Marsy’s Law intended to protect victims’ rights

Nearly two-thirds of Kentucky voters in 2018 approved Marsy’s Law, a victims’ rights initiative, as a constitutional amendment proposal. But it was struck down last year by the Kentucky Supreme Court because what was on the ballot was only a summary of the amendment.

This year, the question is back on the ballot in its entirety.

During a virtual town hall election forum Tuesday night, Winchester attorney John Patrick Rompf was asked to explain the proposal in an impartial way and one that’s easy to understand.

“It provides the victim with constitutional rights to be notified and be heard,” Rompf said.

The proposal was initiated in California in 2008, passed by 14 states and modified or overturned in three, including Kentucky. It would write into the Kentucky Constitution several provisions to protect the rights of victims in criminal proceedings, including the right to be present at proceedings, to consult with a prosecutor, reasonable protection from the accused, notification of when the accused is released or escapes, full restitution upon conviction, and a right to be represented by an attorney.

“That’s a huge change for people who are victims to have that right of representation,” he said.

Rompf said people who are against Marsy’s Law would argue that Kentucky law already provides victims a great deal of protection.

“The accusers in criminal actions already have a right to be heard, to be notified of the release of the defendant, to be present at the trial or other proceedings and to have the right to consult with the commonwealth attorneys, the individuals who prosecute these cases,” he said.

Opponents of the law would also argue that “the problem is not necessarily with the protections not being in place, but with the lack of funding to appropriately provide these resources to people who are victims of crimes.”

Another argument against the amendment is that it “weakens the presumption of innocence” of those facing unproven accusations, which Rompf described as “one of the bedrock principles” of American jurisprudence.

A question that arises is who will pay for the provisions guaranteed in the constitutional amendment. The language of the amendment itself states that there is no right of funding, and many of the states that have passed the law have found that implementing it is expensive.

“This amendment is interesting because there are people on both sides of the aisle who are for it and against it,” Rompf noted. “I know the Tea Party of Kentucky and the ACLU of Kentucky are against it, and it is pretty unusual to have those two groups be on the same side of any issue.”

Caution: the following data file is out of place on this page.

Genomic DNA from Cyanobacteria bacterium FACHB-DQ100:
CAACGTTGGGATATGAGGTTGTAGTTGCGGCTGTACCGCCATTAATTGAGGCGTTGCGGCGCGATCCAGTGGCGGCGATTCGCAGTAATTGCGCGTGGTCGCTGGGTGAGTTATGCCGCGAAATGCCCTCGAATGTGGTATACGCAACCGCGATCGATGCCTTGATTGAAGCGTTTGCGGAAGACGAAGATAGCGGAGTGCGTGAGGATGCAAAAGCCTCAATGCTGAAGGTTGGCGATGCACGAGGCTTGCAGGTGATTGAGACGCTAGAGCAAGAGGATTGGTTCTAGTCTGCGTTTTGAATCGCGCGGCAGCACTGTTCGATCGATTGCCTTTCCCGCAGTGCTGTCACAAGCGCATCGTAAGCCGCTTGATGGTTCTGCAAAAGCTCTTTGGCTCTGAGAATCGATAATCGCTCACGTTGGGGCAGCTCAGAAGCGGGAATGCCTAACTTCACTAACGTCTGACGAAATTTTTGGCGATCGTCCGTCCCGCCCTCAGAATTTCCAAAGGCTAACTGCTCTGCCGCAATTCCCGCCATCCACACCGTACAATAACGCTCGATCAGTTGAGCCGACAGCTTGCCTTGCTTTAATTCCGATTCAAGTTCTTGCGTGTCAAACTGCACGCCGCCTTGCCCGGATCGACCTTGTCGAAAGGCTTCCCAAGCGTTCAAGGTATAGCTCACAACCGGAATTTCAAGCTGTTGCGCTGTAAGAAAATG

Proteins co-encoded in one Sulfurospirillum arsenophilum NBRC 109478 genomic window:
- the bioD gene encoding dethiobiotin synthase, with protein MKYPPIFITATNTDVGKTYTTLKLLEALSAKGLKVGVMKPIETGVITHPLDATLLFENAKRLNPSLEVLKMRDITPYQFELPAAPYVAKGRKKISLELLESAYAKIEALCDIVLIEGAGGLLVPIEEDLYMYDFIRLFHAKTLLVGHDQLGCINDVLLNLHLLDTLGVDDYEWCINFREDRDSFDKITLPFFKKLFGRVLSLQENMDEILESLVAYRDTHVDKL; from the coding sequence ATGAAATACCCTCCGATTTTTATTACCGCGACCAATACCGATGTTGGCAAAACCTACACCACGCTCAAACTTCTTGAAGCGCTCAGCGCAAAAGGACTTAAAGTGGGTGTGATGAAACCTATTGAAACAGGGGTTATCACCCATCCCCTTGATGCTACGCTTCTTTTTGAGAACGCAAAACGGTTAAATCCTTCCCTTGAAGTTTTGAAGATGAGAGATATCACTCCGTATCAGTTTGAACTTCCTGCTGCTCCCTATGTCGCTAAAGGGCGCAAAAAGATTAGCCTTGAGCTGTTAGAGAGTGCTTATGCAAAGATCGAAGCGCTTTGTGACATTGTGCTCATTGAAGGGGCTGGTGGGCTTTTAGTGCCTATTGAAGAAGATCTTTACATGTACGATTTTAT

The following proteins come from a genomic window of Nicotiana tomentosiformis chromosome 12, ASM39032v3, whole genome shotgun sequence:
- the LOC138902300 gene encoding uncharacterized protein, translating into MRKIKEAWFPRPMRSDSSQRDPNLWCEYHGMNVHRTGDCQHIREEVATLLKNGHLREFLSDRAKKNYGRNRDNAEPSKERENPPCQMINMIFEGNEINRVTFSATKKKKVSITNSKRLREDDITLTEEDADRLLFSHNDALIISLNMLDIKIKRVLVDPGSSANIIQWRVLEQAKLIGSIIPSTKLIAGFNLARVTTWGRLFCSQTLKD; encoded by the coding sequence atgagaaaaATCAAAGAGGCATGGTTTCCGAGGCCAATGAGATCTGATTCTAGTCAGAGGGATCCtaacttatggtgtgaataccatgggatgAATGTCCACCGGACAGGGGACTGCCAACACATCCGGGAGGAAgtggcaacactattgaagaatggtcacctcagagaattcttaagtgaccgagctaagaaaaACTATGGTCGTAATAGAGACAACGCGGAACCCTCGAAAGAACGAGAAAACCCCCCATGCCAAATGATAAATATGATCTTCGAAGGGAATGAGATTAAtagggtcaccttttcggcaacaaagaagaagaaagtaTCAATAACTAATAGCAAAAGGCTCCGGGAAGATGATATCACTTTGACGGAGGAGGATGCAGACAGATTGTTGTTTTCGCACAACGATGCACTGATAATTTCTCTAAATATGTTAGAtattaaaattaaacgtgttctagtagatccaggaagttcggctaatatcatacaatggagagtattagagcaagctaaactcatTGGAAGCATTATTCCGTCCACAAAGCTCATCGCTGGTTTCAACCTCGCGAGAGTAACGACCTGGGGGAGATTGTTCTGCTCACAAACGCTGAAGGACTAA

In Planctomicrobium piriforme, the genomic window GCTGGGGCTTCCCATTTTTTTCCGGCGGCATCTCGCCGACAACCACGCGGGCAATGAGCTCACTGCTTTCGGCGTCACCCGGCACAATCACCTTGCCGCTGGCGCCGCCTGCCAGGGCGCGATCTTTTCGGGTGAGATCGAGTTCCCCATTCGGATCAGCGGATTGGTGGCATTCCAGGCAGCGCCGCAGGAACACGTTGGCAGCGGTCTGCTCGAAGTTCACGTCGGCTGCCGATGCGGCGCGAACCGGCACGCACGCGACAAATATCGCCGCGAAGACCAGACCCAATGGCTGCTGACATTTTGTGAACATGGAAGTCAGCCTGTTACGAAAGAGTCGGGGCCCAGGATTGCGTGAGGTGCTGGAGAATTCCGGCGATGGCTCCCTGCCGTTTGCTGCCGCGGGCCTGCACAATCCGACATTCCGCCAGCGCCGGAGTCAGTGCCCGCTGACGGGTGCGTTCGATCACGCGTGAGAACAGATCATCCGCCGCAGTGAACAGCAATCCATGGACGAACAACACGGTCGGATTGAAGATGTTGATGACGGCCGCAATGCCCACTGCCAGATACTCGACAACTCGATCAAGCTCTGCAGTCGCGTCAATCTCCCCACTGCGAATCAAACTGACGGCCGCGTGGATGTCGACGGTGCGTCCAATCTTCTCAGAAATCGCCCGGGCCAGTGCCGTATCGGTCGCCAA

Terms for district judges

The second proposed amendment on the ballot has to do with changes to the length of terms for district judges and commonwealth’s attorneys and how much experience lower level judges need to qualify for the bench.

Currently, district judges serve four-year terms. The amendment would lengthen the terms to eight years to match those of circuit court judges. It would also require that licensed lawyers have eight years of legal experience to run for the office rather than two, as is the case now.

The amendment would also extend the terms of commonwealth’s attorneys, the prosecutors in felony cases, from six to eight years.

Rompf said proponents of the changes say the amendment would allow judges to be more experienced and qualified, and it would align the terms of district and circuit judges and commonwealth’s attorneys so that when judicial districts are realigned or money is appropriated, it would streamline the process.

Opponents would argue that the same goals could be accomplished by shortening the terms of circuit judges and commonwealth’s attorneys to be the same as those of district judges now, and shorter terms would hold those office holders accountable to the public more often.

The election forum, which was conducted by Zoom and shown on Facebook Live on the Winchester-Clark County Chamber of Commerce’s page, was sponsored by the chamber, Bluegrass Community and Technical College and Winchester radio station WWKY.

About Randy Patrick

Randy Patrick is a reporter for Bluegrass Newsmedia, which includes The Jessamine Journal. He may be reached at 859-759-0015 or by email at

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